Many people — especially those closer to retirement age — are afraid that if they file for Chapter 7 or Chapter 13 bankruptcy they will lose their pension and retirement funds. But that is not the case, with some limitations.
Back in 2005 Congress passed new bankruptcy laws. Virtually all retirement accounts and pension plan funds are exempt from creditors — meaning you get to keep them if you file for Chapter 7 bankruptcy. Also, if you file a Chapter 13 repayment plan bankruptcy, the amount you have in your retirement accounts will not affect how much you repay unsecured creditors.
With a few exceptions, the exemption amounts are unlimited, so the entire amount of the retirement account is protected. Plans covered by the exemption include any ERISA qualified pension plan, such as 401(k)s, 403(b)s, IRAs (Roth, SEP, and SIMPLE), Keoghs, profit-sharing plans, money purchase plans, and defined-benefit plans. The only limits to this involve traditional IRAs and Roth IRAs. For those, the exemption is limited to $1,283,025 per person (as of 12/2016). If you happen to be one of the lucky ones with more than that in your account, the excess can be taken to pay back your creditors.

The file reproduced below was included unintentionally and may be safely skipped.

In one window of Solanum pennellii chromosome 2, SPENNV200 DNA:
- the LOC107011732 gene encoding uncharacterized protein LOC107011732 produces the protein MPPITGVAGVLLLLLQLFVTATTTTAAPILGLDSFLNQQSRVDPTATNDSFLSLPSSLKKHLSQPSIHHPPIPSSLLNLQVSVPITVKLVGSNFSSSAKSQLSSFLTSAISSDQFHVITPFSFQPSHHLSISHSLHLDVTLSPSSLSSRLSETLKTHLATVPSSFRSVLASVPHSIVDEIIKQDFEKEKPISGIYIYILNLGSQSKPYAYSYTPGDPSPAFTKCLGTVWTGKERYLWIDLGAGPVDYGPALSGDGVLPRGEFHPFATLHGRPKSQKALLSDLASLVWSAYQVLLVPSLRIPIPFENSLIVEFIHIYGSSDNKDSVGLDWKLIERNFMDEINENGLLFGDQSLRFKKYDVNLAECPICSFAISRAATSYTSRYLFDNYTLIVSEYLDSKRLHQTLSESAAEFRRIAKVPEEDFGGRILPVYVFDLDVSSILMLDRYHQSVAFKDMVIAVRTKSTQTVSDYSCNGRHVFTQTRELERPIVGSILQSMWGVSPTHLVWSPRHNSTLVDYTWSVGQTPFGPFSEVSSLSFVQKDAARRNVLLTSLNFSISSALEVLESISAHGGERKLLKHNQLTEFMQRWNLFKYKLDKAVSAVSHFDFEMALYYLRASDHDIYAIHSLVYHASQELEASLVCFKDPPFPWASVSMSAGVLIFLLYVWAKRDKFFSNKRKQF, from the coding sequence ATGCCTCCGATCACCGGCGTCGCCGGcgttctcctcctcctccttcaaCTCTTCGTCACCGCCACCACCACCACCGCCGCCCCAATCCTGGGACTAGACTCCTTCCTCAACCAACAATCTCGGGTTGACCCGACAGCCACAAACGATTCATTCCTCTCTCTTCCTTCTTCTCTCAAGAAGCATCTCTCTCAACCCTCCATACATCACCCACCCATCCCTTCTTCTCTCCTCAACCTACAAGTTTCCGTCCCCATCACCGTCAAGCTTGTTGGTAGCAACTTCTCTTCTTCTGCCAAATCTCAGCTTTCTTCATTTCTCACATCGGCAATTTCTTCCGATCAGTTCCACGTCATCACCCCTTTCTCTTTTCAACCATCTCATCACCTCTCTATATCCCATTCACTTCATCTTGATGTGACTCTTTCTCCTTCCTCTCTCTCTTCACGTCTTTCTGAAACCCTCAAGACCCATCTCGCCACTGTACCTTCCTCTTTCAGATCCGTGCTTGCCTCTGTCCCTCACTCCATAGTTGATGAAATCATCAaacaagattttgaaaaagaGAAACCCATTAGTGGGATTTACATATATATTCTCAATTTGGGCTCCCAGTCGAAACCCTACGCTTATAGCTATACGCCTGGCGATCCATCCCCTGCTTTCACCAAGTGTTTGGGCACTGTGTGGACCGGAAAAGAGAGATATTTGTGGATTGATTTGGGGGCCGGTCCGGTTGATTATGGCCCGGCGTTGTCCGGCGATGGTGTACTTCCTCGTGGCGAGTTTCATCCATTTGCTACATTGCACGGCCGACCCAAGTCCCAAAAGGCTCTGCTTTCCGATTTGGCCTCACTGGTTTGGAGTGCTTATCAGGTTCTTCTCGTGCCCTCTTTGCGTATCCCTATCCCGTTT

Although the amounts sitting in your retirement accounts are exempt, any retirement benefits paid to you as income is not exempt. If you file Chapter 7 bankruptcy, the court cannot take any retirement benefits that are necessary to your support, but it can take any amount over what you need for support (if any) to pay your creditors. In a Chapter 13, any retirement benefits you are receiving are included as part of your income under your repayment plan and will help determine what portion of your unsecured debts you must repay.
If you are facing bankruptcy and have money saved for retirement, please consult an attorney to make sure you take the path that best preserves your money for your golden years.